A few months ago, a new Chinese restaurant opened near my parents' place in Addis Ababa, Ethiopia. I decided to try out this new eatery with my 60-year-old mom, who, like most Ethiopians, had never had Chinese food.
There were not many Chinese restaurants until recently and even if there were, most locals wouldn't venture in anyway. Ethiopians have long heard that the Chinese consume "forbidden meats" including donkeys and dogs, and eating these is not only disagreeable but also a sin for most people.
When we walked into the restaurant, my mother looked shamefully at the ground and said, "I hope my neighbors do not see me walking in here. They are going to think I went crazy!"
The waiters were confused to see us there, too. One of them, an Ethiopian man in his mid-twenties, wanted to make sure we knew what we were doing. "You do know that we serve only Chinese food, right?" he asked.
We said we did and asked if there was anything on the menu that does not contain meat. He said that almost everything contains pork (another "forbidden meat"), and that the grilled vegetables were our only option. We ordered some. My mother could not bring herself to eat the vegetables, which were free of any forbidden elements, despite my assurances. She said she lost her appetite when the Chinese owner of the restaurant took a big fish out of the shallow basin in the middle of the restaurant and whacked it on the ground to kill it before sending it to be cooked in the kitchen.
Restaurants like this are not the only Chinese small businesses that are devoid of local customers. Most supermarkets and hotels do not attract an Ethiopian clientele, either. The cultural barrier is just too high for food-related establishments to be frequented by Ethiopians. The owners of these businesses do not brand their restaurants to attract locals either. None of the restaurants I have seen advertise using Amharic, Ethiopia's official language.
But this does not mean that all Chinese small businesses have failed to attract local customers. One sector that has been particularly successful in this regard is healthcare.
Dr Liu's Dental Clinic is a good example. Liu Qing, a young dentist in her early thirties, has been in Ethiopia from Guangzhou for almost eight years. She began her practice only a year ago, after working in another dental clinic for almost six years. Most of her clients are Ethiopians. "I have been here awhile and a lot of people know me ... so I get a lot of referrals," she says. Liu speaks English and if need be, her Ethiopian assistant helps smooth out communication issues with her patients.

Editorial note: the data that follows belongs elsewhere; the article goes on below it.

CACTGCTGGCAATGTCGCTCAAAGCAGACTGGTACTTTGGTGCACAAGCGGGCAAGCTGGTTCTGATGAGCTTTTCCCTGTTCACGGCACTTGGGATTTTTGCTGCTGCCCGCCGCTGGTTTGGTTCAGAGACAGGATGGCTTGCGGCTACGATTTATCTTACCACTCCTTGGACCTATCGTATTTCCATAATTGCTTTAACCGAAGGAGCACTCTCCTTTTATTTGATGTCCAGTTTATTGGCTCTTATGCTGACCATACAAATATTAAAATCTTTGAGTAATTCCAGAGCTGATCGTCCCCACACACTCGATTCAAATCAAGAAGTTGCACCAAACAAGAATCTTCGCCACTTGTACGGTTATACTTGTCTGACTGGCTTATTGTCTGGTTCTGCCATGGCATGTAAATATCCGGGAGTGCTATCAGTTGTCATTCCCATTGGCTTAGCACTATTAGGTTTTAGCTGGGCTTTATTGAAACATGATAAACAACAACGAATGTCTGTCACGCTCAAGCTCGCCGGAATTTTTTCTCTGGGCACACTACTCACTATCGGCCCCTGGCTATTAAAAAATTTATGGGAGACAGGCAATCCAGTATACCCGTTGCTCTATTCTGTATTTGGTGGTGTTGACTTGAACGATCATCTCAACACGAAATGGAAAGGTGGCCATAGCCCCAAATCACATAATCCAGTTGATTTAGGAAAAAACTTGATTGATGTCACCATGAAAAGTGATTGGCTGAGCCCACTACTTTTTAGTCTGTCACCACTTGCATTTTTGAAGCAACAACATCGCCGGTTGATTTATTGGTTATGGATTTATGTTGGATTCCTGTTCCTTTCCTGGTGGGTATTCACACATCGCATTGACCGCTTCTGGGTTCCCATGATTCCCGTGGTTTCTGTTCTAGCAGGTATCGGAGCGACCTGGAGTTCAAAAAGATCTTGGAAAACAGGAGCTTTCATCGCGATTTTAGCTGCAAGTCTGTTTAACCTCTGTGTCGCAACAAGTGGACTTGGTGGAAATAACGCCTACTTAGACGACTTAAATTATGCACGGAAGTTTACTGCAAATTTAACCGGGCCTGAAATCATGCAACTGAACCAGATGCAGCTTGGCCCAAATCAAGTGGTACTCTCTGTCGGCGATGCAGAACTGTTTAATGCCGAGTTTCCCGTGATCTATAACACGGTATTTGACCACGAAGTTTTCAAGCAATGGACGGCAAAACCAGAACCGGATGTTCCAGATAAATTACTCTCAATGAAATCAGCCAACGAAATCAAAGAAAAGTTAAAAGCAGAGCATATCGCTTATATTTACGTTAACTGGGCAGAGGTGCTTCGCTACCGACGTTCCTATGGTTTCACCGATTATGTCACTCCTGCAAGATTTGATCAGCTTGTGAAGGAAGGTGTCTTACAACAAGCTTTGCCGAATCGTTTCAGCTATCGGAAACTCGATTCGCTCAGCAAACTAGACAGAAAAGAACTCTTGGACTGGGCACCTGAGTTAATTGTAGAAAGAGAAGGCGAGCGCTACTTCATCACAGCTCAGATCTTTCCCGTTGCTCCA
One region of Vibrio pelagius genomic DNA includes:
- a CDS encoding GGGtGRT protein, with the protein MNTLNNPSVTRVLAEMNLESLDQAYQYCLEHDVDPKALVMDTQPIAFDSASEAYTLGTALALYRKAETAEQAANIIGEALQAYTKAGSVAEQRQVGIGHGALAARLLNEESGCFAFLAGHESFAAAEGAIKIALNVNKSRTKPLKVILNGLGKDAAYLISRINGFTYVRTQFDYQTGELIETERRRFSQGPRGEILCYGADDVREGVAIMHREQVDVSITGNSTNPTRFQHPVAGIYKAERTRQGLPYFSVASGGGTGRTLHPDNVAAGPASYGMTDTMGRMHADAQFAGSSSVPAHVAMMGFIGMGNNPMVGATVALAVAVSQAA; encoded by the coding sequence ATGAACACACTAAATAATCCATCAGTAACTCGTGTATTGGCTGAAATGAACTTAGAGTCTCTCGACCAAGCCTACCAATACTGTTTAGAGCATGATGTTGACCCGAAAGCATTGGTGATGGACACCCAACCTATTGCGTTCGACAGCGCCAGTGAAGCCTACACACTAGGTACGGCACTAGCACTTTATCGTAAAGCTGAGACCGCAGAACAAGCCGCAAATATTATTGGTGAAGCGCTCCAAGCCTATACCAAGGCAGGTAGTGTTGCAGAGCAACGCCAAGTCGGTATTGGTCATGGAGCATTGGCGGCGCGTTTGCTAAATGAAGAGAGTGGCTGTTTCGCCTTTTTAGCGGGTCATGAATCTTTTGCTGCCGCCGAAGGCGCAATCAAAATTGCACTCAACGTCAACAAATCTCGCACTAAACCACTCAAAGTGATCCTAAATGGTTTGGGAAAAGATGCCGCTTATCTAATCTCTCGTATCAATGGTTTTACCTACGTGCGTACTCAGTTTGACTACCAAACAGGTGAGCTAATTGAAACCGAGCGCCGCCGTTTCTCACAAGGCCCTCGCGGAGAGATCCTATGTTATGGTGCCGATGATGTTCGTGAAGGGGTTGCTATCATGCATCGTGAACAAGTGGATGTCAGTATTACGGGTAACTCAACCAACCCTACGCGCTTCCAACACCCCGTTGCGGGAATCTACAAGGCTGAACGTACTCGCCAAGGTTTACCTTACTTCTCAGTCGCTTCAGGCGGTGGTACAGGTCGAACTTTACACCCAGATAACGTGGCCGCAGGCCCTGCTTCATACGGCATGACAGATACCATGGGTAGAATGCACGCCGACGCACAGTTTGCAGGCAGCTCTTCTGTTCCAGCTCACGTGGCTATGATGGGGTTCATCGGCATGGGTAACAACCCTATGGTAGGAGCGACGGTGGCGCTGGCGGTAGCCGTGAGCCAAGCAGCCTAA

Another Chinese business that is inundated by local customers is a massage therapy clinic located in a bustling part of the city. Jack, a Chinese man from Shanghai who runs the business, says that his clinic is often completely booked one to two weeks in advance. This is even though he and his partner work more than eight hours a day, seven days a week. More than 90 percent of his clients are Ethiopians, most of whom have back problems.
Healthcare is in high demand in Ethiopia. There are only three doctors per 100,000 people and most citizens do not have many choices in the quality of care they receive. The Chinese, known for their medical expertise going back thousands of years, are not only welcome by local customers but also needed. When it comes to Chinese businesses, Ethiopians are happy to let the Chinese heal their bodies, but not to prepare their food.
The popularity of the Chinese in healthcare is resonating throughout Africa. In 2012, the China Chamber of Commerce for Import & Export of Medicine & Health Products reported that Africa was the largest export market for Chinese medicine, beating Europe and North America for that year. Numerous reports around the continent have said Africans are flocking to Chinese clinics because they are a cheaper alternative to Western medicine. With the recent announcement of a Chinese company developing an Ebola drug, the credibility of the Chinese in healthcare will certainly grow.
It is safe to say that healthcare is the low-hanging fruit for Chinese nationals looking to open small businesses in Africa. If they're only interested in Chinese clientele, however, opening a restaurant is always an option.
The author is founder at Dalu Insights, an Africa-China marketing and research organization. The views do not necessarily reflect those of China Daily.
Seventeen senior legal officials and lawyers from 10 African countries came to visit the Africa Center in Shanghai on Monday.